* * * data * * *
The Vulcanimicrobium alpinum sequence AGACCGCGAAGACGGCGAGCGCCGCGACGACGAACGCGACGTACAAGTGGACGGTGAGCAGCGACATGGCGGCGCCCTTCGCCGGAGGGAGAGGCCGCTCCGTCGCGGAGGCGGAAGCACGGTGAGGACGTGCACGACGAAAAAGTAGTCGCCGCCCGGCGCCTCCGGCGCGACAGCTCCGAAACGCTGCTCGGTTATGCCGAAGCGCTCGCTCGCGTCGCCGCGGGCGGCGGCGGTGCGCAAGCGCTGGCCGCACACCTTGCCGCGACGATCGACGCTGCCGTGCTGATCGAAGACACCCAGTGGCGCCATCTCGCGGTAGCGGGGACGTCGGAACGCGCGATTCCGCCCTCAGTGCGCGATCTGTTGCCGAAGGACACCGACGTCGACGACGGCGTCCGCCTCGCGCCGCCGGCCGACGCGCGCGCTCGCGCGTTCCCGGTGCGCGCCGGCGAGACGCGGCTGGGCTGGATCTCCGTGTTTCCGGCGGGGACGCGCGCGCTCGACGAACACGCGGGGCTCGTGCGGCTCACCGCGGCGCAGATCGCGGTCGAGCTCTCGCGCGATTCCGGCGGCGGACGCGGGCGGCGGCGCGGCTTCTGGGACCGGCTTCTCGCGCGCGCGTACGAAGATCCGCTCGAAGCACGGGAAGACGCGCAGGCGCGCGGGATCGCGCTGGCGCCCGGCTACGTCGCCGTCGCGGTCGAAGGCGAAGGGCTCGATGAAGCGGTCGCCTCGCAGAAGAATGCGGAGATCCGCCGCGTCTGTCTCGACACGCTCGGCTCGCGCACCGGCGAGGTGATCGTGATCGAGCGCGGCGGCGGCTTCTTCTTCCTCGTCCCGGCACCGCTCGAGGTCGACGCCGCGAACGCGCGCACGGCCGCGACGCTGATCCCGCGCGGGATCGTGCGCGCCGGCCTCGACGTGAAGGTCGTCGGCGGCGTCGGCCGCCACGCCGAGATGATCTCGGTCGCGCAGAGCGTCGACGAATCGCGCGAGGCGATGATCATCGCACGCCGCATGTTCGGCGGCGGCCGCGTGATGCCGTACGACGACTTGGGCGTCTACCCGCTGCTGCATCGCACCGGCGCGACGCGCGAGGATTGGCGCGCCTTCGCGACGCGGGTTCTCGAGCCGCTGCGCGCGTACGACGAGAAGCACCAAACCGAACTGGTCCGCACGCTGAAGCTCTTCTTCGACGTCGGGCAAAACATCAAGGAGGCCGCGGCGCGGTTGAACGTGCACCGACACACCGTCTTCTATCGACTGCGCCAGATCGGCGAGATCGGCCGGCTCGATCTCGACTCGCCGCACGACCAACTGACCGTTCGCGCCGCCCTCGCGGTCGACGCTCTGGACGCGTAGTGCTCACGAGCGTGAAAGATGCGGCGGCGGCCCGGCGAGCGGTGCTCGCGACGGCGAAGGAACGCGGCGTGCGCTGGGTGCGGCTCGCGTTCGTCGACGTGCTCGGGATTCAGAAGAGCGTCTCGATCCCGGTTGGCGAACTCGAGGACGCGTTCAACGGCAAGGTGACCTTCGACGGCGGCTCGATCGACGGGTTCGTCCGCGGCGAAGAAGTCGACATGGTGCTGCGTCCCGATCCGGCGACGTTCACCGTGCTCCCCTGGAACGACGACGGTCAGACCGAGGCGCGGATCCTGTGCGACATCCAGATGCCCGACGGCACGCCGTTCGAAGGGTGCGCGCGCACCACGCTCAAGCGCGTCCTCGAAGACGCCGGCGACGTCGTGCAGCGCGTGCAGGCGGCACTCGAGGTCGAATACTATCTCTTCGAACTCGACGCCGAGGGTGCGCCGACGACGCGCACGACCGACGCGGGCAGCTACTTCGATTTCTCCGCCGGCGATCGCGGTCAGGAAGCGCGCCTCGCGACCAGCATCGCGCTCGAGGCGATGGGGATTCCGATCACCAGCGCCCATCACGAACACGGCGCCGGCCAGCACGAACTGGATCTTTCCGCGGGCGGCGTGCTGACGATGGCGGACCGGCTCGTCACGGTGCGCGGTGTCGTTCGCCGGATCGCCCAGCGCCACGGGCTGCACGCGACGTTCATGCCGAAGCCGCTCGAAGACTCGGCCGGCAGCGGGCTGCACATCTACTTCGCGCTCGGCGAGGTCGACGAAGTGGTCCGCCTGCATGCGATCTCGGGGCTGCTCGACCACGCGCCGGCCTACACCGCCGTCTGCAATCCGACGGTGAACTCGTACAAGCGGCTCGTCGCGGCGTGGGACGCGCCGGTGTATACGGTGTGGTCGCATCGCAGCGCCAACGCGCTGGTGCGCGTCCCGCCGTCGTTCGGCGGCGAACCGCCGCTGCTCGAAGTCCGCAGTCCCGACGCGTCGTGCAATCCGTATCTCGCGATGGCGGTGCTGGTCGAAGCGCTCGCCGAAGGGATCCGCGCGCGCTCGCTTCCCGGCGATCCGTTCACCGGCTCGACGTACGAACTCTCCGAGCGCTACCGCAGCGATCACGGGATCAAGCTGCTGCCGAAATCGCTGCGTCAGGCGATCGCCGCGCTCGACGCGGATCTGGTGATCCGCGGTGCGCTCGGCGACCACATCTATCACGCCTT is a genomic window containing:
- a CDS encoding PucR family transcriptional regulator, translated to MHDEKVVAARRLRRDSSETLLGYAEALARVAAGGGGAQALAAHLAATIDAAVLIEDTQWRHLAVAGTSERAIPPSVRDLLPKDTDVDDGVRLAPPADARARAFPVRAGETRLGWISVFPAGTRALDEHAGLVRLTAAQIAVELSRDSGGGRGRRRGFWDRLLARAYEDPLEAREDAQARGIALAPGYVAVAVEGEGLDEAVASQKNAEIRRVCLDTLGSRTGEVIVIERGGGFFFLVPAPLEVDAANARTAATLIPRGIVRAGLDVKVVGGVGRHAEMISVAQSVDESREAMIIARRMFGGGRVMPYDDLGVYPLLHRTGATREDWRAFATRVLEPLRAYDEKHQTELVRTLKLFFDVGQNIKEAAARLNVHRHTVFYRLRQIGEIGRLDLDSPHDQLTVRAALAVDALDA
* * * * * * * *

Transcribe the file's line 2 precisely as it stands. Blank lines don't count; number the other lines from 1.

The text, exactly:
- a CDS encoding PucR family transcriptional regulator, translated to MHDEKVVAARRLRRDSSETLLGYAEALARVAAGGGGAQALAAHLAATIDAAVLIEDTQWRHLAVAGTSERAIPPSVRDLLPKDTDVDDGVRLAPPADARARAFPVRAGETRLGWISVFPAGTRALDEHAGLVRLTAAQIAVELSRDSGGGRGRRRGFWDRLLARAYEDPLEAREDAQARGIALAPGYVAVAVEGEGLDEAVASQKNAEIRRVCLDTLGSRTGEVIVIERGGGFFFLVPAPLEVDAANARTAATLIPRGIVRAGLDVKVVGGVGRHAEMISVAQSVDESREAMIIARRMFGGGRVMPYDDLGVYPLLHRTGATREDWRAFATRVLEPLRAYDEKHQTELVRTLKLFFDVGQNIKEAAARLNVHRHTVFYRLRQIGEIGRLDLDSPHDQLTVRAALAVDALDA